UW School of Education Dean Diana Hess told Rotarians on September 7th that political education teaches students how to present their arguments and engage with people who have views different from their own. It helps students assess the difference between propaganda and the truth. It teaches them how to select strong leaders and develop opinions on issues. It also builds a healthy democracy and helps create meaningful solutions to today’s issues.
But because it’s not required, 30% of Wisconsin school districts don’t teach civics. Instead of engaging their kids in thoughtful analyses of multiple competing views, many parents want the curriculum to mirror their views. And many schools shy away from controversy, which is the lifeblood of democracy.
Hess believes we should double down on political education rather than quieting down. At a time when our democracy is at risk, our schools should be a building block of diverse thinking and not a mirror that reflects a community’s dominant political views.
She recommends teachers “Teach like democracy depends on it. Because it does!”
Our thanks to WisEye for videotaping our meeting this week. You can watch it here: WisEYE Sept 14
submitted by Rich Leffler; photo by Pete Christianson
From left: Paul Ranola, Luke Fuszard and Rick Kiley
Luke Fuszard spoke to us this week on the decline of civics education, which he says places democracy at risk. Luke is a software engineer and has an MBA. No civics background. But he does have two children, and he is concerned about the decline in civics education.
In 1954 Kentucky required three years of history and civics, and students had to pass a very tough statewide exam. Only nine states today require any such education, and Wisconsin is not one of them. The result is a predictable widespread ignorance. Ninety-seven percent of immigrants taking the [relatively easy] citizenship exam pass it. Thirty-three percent of native citizens who take the same test fail it. For most of American history, it was generally believed that solid civics and history knowledge was needed for people to be good citizens. That seems no longer to be the case.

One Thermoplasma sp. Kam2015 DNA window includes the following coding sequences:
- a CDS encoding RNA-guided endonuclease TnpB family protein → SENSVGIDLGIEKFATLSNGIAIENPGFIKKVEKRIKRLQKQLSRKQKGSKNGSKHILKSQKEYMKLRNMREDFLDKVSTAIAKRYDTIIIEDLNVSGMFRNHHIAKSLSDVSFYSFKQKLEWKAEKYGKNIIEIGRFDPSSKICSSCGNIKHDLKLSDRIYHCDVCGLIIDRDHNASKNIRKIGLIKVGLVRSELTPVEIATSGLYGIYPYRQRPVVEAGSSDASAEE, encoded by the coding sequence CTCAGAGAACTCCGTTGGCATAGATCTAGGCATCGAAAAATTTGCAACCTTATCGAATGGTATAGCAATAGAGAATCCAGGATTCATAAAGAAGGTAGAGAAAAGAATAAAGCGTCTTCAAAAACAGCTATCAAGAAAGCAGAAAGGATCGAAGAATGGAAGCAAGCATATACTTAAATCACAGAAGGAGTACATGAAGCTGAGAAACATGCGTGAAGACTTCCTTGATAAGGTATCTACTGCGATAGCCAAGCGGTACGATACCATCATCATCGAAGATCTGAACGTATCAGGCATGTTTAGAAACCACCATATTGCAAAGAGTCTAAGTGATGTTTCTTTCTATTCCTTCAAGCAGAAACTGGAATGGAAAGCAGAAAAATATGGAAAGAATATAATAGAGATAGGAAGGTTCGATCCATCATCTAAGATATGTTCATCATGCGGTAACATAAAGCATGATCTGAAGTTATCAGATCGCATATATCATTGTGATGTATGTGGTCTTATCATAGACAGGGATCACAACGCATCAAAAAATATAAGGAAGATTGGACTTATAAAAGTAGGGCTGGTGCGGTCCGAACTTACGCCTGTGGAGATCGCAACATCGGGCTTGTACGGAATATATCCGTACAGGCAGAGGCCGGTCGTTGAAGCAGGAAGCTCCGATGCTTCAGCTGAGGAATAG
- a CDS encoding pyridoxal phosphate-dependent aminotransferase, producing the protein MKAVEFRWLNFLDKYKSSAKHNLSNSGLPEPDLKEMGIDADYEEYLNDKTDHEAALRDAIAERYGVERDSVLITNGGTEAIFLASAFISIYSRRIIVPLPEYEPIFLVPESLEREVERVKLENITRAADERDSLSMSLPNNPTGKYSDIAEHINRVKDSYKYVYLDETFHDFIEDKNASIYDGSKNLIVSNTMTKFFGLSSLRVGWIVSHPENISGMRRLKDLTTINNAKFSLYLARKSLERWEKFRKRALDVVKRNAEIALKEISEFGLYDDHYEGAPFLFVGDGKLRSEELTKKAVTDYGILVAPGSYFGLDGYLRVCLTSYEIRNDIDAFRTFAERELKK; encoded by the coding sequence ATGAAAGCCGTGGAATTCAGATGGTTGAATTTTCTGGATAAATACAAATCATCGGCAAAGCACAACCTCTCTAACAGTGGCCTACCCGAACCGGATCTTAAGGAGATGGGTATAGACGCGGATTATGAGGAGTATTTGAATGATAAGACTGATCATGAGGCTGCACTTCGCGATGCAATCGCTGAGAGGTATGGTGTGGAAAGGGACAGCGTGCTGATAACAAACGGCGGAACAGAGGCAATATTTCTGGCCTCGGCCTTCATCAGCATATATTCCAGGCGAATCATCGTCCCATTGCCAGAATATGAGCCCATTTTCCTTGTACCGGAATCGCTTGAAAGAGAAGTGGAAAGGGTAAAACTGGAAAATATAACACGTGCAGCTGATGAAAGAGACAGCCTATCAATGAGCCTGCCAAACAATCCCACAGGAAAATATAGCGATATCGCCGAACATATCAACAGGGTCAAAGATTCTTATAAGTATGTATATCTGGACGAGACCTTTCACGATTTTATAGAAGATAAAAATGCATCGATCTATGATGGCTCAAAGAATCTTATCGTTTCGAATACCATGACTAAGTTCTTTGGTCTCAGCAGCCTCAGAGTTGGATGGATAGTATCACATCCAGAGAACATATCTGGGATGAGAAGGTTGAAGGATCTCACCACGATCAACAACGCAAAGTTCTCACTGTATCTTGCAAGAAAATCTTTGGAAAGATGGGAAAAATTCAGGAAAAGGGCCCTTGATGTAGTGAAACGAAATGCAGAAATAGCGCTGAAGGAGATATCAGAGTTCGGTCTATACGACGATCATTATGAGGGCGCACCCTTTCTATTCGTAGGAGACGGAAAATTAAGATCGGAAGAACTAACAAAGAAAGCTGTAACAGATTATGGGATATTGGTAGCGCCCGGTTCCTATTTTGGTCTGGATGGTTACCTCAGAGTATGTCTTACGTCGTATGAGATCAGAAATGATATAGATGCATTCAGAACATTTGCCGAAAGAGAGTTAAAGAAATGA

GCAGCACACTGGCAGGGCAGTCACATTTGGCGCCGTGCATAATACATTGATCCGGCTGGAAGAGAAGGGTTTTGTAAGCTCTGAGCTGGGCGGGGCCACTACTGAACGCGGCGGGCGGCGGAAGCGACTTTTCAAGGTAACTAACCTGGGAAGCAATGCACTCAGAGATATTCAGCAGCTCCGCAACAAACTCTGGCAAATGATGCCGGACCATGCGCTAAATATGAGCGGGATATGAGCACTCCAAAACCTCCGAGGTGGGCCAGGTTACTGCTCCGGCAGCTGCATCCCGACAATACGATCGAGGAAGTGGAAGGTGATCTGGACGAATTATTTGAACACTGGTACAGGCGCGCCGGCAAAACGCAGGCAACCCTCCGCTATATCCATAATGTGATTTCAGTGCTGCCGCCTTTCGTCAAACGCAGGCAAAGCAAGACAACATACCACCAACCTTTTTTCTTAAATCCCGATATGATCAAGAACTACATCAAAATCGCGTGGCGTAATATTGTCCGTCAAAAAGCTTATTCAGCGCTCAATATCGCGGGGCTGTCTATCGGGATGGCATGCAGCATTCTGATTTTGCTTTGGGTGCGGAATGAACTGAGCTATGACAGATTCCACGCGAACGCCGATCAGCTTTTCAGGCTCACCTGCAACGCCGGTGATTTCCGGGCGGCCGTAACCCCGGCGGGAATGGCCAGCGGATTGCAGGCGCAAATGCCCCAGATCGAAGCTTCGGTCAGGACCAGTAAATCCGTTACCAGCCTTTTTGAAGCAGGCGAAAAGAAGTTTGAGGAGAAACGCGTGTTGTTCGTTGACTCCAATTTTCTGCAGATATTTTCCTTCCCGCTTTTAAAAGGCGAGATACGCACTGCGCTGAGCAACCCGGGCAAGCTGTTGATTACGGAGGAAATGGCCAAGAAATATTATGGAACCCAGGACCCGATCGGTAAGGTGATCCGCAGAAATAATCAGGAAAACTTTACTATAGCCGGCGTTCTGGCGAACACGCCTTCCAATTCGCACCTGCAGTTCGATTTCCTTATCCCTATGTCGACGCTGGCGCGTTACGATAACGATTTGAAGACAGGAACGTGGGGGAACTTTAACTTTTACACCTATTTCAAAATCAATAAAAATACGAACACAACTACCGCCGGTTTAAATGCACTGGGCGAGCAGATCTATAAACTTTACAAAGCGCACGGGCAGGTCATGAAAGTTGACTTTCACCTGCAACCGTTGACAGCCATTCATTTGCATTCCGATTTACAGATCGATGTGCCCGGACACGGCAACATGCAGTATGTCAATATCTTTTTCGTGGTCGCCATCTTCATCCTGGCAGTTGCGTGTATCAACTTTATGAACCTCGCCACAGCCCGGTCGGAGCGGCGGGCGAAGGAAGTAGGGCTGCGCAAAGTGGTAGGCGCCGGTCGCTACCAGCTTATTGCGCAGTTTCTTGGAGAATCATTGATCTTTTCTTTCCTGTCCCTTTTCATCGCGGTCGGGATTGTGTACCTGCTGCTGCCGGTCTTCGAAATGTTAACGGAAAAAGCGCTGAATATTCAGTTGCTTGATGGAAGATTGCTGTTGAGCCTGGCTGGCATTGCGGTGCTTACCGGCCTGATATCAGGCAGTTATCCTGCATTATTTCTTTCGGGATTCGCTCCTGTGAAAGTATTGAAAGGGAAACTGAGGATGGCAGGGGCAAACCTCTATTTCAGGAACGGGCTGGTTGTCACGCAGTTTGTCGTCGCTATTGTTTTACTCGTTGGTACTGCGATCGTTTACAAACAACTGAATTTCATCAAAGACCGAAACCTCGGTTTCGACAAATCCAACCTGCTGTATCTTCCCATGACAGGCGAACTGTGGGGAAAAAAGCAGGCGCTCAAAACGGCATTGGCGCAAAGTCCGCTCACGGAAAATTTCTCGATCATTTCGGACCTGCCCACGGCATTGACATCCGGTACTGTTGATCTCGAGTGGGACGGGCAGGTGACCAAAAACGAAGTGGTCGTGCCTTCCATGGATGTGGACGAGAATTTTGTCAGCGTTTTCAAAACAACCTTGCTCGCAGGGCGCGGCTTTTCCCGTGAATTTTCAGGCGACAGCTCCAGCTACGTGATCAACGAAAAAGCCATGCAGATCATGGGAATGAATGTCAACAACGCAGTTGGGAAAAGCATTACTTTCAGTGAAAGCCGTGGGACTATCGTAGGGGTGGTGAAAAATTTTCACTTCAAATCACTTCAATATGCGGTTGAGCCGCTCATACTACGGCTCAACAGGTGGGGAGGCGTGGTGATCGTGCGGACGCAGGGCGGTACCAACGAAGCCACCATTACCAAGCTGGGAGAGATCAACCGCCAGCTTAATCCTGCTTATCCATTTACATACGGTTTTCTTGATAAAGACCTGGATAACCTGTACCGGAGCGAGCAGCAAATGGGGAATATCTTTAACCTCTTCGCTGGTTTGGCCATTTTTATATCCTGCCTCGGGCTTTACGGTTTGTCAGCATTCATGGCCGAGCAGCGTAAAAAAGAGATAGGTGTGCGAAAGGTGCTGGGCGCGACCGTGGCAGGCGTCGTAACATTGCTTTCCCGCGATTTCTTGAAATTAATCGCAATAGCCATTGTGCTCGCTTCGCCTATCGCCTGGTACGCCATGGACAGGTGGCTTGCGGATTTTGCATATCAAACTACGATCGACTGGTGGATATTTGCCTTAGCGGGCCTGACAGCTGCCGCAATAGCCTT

Two occasions seem to have sped this decline in interest: (1) Sputnik in 1957; (2) the 1983 report, “A Nation at Risk.” Both incentivized the teaching of math and science, and as these expanded, history and civics courses were reduced. Middleton and Wausau still have robust civics programs. Wisconsin has recently adopted a statewide civics exam, but it is online and can be taken multiple times. And in 2012, all federal funds were shifted away from civics or history to math and science.
Why are civics and history important? Many math majors will never be mathematicians. Many science majors will never be scientists. But everyone will eventually be a member of the body politic. Since 1776, hundreds of thousands of people have given their lives in defense of our freedom and our democracy. The least we can do is to lobby our legislators to support civics education. Much civic behavior is learned in childhood: We should pass on to our children our belief in the importance of being an educated citizen, able to make informed political decisions.
Our thanks to Wisconsin Eye for videotaping our meeting this week. You can watch the video here.